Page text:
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Color Reproduction – An Introduction

As a precursor to discussing color contrast I think it’s worthwhile explaining, as simply as I can, some fundamental principals concerning light and color, as we perceive them, and providing a very brief introduction to color spaces.

We see light as a result of it being projected onto a pattern of light sensitive cells, referred to as rods and cones, on the eye’s retina. Rods are responsible for sharp vision and have the advantage of being sensitive to low-light contrast. This helps us see and navigate our way safely under dimly lit conditions. There are 3 types of color receptor cones that are sensitive either to red, green or blue wavelengths. Cones enable us to see color, but require brighter light to function than rods.

Light consists of many colors that reach us in waves. We perceive the light waves, which are absorbed or reflected by an object, as color.

There are numerous ways to represent color and also to illustrate relationships between colors. The RYB color model favoured by painters has Red, Yellow and Blue at equal intervals from each other around the wheel.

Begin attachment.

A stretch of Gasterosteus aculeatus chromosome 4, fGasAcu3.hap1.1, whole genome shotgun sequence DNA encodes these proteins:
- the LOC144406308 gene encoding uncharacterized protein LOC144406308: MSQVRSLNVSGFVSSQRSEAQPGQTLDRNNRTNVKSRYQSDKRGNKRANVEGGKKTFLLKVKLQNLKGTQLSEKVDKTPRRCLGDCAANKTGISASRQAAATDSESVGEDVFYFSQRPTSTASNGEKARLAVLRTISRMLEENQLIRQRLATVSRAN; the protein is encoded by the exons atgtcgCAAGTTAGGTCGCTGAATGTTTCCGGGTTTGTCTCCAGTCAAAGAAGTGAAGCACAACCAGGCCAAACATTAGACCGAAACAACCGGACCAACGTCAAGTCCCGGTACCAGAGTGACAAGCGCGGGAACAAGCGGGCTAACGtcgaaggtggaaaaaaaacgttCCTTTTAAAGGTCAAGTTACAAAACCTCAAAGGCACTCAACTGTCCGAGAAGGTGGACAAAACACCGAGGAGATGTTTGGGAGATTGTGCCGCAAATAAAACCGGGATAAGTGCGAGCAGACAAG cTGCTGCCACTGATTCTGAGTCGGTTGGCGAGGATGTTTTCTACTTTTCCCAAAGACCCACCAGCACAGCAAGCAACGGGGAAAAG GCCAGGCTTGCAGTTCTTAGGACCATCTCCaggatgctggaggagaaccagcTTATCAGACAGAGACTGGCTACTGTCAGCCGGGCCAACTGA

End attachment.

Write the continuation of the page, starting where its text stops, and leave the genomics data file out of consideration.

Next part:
Commercial print houses print onto media that uses reflected light and ink to form an image. They utilise the CMYK (Cyan, Magenta, Yellow and Key/blacK) subtractive method of printing. In theory it should be possible to produce black when aligning cyan, magenta and yellow plates of equal density together. But, in practice, a dirty brown color is produced. As a consequence the Key or black printing plate is added to the stack to provide a good black and bring out detail. It is because of this extra layer in the stack that a digital file grows in size when converting from RGB into CMYK color space.

Photographers tend to work with the RGB (Red, Green and Blue) color model favoured by still and video cameras, scanners, mobile phones, TV and computer monitor displays.

While ink jet printers utilise CMYK inks, photographers usually adjust images on the desktop within one of several RGB color spaces (sRGB, Adobe RGB or ProPhoto RGB). In a properly calibrated and profiled workflow the resulting RGB numbers, that describe the actually colors, would be translated into data appropriate for accurate reproduction by the inkjet printer. When files are to be output via a printing press the finished RGB files need to be converted into CMYK, either by the photographer or the commercial printer, prior to printing.

© Copyright All Rights Reserved

Glenn Guy, Blue Sky Photography

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